Consent: Legal process through which a birth parent voluntarily agrees to make an adoption plan for their child with a specific family through an Independent Adoption.

Designated/identified Adoptions: Process in which birthparents choose the individual or couple who will adopt their child and designates the placement of the child while still having the benefits of an agency assisted adoption.

Facilitator: An unlicensed organization or individual acting in behalf of adoptive parents to introduce birthmothers to prospective adoptive parent to create an adoption commitment between the parties. Facilitators usually find a suitable birthmother to agree upon an adoption, and may or may not help complete the adoption. They do not perform legal services, counseling or home studies. Laws very state to state about their practice. In many instances, their own life experience has brought facilitators into the adoption field and have proven to be a valuable asset.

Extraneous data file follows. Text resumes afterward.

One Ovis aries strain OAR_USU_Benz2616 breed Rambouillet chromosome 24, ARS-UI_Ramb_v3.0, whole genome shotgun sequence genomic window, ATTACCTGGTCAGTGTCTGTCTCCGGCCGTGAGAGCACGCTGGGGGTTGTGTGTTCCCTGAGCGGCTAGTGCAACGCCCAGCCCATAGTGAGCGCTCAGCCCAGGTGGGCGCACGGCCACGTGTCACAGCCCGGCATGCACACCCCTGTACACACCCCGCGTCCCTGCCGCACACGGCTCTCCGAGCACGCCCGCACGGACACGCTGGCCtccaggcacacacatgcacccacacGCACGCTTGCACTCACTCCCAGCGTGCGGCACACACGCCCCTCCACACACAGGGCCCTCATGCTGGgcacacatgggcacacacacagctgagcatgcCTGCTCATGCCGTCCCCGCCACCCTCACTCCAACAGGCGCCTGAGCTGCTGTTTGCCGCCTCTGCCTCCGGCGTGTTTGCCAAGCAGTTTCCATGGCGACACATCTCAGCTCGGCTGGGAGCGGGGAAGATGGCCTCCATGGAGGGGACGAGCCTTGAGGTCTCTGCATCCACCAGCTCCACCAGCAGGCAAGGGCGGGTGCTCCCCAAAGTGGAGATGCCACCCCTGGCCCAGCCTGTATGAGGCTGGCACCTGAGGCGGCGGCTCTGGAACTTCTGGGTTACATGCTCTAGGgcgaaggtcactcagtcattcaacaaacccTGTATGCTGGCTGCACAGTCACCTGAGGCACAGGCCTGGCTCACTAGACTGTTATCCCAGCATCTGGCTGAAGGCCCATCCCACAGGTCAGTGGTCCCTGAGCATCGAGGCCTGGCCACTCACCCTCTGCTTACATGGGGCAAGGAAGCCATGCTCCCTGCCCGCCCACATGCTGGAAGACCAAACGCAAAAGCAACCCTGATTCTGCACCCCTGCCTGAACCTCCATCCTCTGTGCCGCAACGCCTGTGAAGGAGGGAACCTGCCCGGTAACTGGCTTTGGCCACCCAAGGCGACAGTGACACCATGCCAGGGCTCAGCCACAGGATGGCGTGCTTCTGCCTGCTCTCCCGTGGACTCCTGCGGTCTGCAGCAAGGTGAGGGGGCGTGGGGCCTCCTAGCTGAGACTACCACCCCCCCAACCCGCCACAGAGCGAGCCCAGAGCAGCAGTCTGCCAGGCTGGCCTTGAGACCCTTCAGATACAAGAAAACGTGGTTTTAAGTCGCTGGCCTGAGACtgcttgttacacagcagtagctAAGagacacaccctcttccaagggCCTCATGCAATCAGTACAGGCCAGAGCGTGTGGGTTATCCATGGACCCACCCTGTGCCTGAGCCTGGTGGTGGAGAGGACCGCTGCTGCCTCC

Foster Parents: An individual or couple who has temporary care of a child, but has no legal rights in determining many aspects of a child’s life. Sometimes foster parents become adoptive parents. The goal of foster care is to return a child to their birth home unless the courts decide this is no longer in the child’s best interest.